Meet Faith Ringgold: A Woman Who Impacted the World with Her Art

In 1963, the series "American People" established her as a voice for women's rights and African-American civil rights.

Faith Ringgold
Photo: Anthony Barboza / Getty Images

We've all heard of someone who can "do it all," but what about an artist who is a painter, writer, speaker, mixed media sculptor, performance artist, and creates impactful narrative quilts? We'd call her Faith Ringgold. Ringgold is an African-American artist who was born on October 8, 1930, in Harlem, New York. She spent much of her childhood with her mother—a fashion designer—who taught her how to sew and work with fabrics, a foreshadowing of what was to come in the 1980s when she began creating her now-iconic quilts.

As a young woman, Ringgold went to the City College of New York to pursue her love of arts. She was told by the school that she should study art education instead and keen on doing anything to pursue her passion, she did, and became an art teacher upon graduating with a B.S. in Fine Arts and Education in 1955. Not one to do something halfway, she also pursued an M.A in art and eight years later in 1967, Ringgold finally had her first show.

Ringgold's first series, entitled "American People," was important, because it focused on the civil rights movements and gave a much-needed voice to the racial tensions of the time. From there, Ringgold moved onto more mixed media work, incorporating acrylic and fabric, creating cloth dolls, soft sculptures, portrait sculptures and African-inspired masks. Through all these artistic endeavors, Ringgold never lost sight of what she believed in and would make posters in support of the Black Panthers and activist Angela Davis.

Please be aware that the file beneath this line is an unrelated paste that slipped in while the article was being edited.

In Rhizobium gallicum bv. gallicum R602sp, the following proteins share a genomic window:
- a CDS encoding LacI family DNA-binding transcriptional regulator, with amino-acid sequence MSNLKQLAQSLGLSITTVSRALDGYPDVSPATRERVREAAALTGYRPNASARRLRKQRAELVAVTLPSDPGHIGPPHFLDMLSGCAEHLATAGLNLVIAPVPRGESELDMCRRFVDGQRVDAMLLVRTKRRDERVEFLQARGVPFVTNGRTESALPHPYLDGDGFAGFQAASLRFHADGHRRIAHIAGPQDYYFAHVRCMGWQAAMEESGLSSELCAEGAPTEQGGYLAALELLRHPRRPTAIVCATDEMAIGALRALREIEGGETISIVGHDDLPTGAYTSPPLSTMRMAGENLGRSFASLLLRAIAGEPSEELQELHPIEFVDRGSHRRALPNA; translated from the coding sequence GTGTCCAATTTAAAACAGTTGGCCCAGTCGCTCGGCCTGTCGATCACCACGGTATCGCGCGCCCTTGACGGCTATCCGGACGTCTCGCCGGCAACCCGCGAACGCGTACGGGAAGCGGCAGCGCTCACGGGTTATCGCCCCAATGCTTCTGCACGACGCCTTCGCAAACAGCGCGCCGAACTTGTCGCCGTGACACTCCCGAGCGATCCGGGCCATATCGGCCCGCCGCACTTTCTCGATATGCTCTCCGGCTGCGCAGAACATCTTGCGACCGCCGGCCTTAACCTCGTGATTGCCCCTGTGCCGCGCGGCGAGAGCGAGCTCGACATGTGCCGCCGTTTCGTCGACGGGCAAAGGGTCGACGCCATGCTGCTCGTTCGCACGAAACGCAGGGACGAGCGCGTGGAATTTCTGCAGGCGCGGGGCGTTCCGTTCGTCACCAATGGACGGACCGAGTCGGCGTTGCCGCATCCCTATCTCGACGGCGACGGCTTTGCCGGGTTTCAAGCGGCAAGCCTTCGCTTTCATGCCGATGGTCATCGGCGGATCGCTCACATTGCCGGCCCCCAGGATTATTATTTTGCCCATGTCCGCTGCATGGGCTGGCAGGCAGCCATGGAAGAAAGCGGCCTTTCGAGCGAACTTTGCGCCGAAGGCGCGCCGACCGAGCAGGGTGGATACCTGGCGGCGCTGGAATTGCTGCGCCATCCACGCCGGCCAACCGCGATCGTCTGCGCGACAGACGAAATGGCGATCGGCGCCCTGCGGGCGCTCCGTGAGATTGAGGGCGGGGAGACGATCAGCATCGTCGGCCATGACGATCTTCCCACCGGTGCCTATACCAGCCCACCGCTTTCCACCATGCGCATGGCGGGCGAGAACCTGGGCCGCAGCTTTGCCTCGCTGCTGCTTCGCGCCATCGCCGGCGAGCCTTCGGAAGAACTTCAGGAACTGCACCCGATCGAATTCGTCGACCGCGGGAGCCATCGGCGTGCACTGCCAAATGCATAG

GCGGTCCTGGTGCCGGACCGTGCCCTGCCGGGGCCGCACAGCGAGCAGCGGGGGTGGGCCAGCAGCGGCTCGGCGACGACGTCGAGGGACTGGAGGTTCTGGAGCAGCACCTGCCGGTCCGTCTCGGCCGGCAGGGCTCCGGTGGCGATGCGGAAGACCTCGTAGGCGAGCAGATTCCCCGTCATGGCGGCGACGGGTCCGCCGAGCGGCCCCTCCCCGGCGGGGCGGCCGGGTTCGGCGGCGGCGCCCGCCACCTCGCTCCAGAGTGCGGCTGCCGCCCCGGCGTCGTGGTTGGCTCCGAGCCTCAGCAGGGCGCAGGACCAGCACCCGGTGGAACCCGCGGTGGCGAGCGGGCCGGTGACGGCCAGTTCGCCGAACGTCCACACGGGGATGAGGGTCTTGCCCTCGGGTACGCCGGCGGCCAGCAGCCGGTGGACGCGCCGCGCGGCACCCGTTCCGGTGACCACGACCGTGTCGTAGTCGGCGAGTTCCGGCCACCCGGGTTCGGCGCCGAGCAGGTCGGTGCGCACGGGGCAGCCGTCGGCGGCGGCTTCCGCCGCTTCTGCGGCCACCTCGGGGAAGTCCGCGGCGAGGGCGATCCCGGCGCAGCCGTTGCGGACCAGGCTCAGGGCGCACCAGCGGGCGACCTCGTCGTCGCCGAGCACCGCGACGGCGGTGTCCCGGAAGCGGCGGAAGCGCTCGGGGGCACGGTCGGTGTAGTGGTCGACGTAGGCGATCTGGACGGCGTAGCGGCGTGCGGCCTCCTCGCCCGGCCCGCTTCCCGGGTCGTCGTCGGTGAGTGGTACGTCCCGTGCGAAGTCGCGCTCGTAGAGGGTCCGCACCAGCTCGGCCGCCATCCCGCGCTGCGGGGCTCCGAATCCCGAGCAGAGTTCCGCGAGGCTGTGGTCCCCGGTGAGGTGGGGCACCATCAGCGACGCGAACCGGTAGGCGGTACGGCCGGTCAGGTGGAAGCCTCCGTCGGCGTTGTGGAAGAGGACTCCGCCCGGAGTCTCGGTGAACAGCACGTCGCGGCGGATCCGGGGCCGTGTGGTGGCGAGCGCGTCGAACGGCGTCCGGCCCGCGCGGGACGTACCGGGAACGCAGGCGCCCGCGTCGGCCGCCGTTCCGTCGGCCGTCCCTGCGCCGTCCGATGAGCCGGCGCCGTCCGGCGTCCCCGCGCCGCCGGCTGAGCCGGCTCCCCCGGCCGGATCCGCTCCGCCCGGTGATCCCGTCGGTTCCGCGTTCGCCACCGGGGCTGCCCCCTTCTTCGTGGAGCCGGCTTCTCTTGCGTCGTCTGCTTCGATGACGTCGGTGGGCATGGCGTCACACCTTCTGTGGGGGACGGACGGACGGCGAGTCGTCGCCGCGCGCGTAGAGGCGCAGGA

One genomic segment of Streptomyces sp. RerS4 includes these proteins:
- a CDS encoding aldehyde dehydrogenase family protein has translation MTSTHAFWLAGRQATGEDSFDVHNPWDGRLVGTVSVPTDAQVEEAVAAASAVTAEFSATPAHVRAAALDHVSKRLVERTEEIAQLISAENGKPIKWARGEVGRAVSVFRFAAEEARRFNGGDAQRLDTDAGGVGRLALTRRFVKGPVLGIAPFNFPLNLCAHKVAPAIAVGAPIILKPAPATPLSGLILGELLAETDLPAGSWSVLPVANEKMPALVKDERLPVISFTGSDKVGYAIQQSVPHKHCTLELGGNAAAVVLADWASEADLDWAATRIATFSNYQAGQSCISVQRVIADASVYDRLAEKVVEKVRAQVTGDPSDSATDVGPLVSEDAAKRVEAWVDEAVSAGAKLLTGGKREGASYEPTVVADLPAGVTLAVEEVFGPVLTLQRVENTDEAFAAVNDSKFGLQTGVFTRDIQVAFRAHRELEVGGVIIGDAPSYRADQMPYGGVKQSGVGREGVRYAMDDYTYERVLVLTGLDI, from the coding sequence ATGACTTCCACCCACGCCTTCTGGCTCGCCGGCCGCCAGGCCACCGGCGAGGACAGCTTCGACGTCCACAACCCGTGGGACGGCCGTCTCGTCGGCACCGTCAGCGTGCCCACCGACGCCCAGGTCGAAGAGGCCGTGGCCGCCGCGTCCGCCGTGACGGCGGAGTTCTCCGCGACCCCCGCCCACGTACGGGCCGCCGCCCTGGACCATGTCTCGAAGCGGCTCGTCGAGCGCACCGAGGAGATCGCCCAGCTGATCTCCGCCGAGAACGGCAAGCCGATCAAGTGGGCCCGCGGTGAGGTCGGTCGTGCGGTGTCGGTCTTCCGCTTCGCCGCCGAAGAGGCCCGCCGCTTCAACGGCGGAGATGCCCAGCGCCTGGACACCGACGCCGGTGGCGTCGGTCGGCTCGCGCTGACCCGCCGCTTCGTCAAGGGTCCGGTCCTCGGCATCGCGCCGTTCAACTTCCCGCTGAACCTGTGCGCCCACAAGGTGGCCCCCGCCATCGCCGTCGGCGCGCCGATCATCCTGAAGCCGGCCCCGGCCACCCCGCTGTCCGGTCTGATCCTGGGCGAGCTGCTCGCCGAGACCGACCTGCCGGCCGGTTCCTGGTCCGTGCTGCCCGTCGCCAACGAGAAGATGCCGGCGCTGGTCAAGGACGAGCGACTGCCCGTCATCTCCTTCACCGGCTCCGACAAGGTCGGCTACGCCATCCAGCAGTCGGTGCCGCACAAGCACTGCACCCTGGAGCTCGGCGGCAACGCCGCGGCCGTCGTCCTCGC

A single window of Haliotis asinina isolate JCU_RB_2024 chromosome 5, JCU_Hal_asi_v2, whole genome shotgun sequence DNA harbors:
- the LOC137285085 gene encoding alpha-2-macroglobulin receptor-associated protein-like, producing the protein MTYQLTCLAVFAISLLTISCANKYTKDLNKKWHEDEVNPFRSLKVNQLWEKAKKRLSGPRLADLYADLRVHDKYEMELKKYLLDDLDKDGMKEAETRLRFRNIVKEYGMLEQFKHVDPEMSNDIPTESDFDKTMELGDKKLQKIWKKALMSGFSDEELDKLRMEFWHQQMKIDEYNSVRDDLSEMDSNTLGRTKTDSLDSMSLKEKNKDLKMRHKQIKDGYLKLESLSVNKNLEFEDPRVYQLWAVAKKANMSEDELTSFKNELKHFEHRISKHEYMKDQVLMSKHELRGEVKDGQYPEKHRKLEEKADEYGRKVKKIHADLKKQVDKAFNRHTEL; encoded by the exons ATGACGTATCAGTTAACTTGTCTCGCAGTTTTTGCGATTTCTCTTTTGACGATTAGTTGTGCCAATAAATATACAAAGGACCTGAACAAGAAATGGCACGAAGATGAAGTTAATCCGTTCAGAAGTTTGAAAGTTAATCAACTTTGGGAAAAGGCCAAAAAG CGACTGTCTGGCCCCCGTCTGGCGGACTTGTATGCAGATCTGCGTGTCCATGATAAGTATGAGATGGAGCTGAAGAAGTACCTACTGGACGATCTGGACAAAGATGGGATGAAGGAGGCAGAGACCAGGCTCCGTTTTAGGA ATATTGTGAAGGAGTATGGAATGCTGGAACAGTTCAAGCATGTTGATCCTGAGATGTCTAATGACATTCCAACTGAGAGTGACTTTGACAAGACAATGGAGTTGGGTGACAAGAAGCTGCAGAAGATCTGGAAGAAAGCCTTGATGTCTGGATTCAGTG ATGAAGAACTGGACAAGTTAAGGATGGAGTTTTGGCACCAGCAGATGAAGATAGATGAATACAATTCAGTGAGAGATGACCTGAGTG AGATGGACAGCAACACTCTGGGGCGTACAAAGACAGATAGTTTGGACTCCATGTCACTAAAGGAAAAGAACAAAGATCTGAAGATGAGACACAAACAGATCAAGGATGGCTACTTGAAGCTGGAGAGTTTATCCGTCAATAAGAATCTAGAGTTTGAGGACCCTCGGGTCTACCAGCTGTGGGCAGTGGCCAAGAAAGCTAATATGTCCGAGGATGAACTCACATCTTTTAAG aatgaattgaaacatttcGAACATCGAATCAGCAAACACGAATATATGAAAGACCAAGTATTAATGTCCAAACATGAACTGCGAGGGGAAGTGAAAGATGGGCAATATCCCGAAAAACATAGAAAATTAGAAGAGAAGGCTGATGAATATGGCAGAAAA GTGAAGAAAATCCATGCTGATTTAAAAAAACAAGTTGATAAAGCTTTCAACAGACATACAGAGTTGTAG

Throughout working on her art, Ringgold also wanted to share her story by publishing an autobiography, which was rejected. Determined to share her life with the world, Ringgold came up with a new way to do so, by using the technique her mother taught her all of those years ago, she started creating quilts, many of which had writing, which have allowed her to share her art and her story at the same time.

What is so phenomenal about her quilts is that Ringgold didn't stop once she made them. She tried her hand at publishing and has written children's books based off of her quilts such as Tar Beach, which was based on the narrative quilt of the same name.

So, really, what hasn't Ringgold done? She's spent her life pursuing all of her dreams, never taking "no" for answer, teaching us that there is always a solution and truly giving meaning to the phrase "where there's a will there's a way." Ringgold wanted to share her art and her story with the world and at 89 years old, with over 25 awards in the arts and many of her works displayed in noteworthy establishments, we would say she certainly did.

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